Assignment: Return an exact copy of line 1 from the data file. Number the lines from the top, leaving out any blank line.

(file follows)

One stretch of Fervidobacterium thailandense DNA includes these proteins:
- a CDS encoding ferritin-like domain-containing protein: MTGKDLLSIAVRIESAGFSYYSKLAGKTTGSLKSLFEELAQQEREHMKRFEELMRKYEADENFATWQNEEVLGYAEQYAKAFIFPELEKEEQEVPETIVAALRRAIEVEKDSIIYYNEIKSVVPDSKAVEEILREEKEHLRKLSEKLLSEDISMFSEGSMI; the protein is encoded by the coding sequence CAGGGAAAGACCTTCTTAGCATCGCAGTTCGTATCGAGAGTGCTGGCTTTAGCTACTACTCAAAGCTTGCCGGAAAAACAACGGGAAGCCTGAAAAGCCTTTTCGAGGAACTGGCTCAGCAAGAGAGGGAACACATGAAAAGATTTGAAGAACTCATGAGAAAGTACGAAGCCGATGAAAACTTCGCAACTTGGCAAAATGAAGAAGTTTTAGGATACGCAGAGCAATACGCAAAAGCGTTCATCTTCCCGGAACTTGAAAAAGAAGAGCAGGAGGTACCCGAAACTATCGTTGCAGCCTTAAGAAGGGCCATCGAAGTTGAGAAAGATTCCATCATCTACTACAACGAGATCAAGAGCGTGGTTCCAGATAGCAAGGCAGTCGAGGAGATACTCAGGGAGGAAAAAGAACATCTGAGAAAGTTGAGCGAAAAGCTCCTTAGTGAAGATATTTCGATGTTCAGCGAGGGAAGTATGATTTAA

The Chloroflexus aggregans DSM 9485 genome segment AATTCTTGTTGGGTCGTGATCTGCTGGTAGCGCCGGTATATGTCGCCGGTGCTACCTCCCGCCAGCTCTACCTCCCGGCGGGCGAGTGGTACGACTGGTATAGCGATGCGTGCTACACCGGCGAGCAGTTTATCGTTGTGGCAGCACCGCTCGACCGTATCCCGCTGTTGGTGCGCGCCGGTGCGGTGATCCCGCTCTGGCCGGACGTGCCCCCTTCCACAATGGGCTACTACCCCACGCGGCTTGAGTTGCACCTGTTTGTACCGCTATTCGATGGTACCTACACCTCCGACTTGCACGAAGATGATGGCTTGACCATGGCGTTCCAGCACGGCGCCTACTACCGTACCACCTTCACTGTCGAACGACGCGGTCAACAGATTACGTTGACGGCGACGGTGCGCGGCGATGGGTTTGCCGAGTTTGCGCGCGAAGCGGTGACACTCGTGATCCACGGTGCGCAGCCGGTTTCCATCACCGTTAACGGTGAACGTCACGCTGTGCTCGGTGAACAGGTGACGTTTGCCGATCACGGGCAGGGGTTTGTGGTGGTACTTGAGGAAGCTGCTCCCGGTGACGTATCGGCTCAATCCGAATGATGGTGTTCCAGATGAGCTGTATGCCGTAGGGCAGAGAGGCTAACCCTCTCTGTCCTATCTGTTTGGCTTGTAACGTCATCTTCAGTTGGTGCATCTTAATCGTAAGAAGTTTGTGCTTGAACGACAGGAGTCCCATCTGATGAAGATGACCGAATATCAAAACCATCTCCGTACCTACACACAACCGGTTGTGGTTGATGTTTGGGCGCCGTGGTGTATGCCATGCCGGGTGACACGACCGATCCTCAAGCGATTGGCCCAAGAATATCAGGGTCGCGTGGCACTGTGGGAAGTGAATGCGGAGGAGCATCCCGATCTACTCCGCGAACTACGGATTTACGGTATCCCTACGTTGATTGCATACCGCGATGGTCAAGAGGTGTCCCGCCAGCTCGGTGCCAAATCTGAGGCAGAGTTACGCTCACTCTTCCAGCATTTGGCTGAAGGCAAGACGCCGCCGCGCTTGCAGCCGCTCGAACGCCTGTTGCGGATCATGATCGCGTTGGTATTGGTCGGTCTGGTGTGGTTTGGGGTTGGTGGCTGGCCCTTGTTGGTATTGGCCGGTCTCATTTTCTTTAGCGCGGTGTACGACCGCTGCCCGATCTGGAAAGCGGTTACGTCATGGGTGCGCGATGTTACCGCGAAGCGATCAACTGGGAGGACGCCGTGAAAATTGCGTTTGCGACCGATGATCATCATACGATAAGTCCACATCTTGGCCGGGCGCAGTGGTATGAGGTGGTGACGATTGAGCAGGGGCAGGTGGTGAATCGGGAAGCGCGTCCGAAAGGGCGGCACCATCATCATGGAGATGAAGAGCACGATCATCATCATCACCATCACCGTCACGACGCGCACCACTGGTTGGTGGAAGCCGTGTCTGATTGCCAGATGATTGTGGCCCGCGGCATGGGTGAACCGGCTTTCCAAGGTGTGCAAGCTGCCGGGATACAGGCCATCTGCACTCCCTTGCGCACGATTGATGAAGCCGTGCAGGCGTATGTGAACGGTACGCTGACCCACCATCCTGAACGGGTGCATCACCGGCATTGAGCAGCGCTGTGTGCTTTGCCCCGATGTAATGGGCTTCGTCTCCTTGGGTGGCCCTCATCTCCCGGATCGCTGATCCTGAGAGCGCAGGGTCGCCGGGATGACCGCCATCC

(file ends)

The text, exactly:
One stretch of Fervidobacterium thailandense DNA includes these proteins: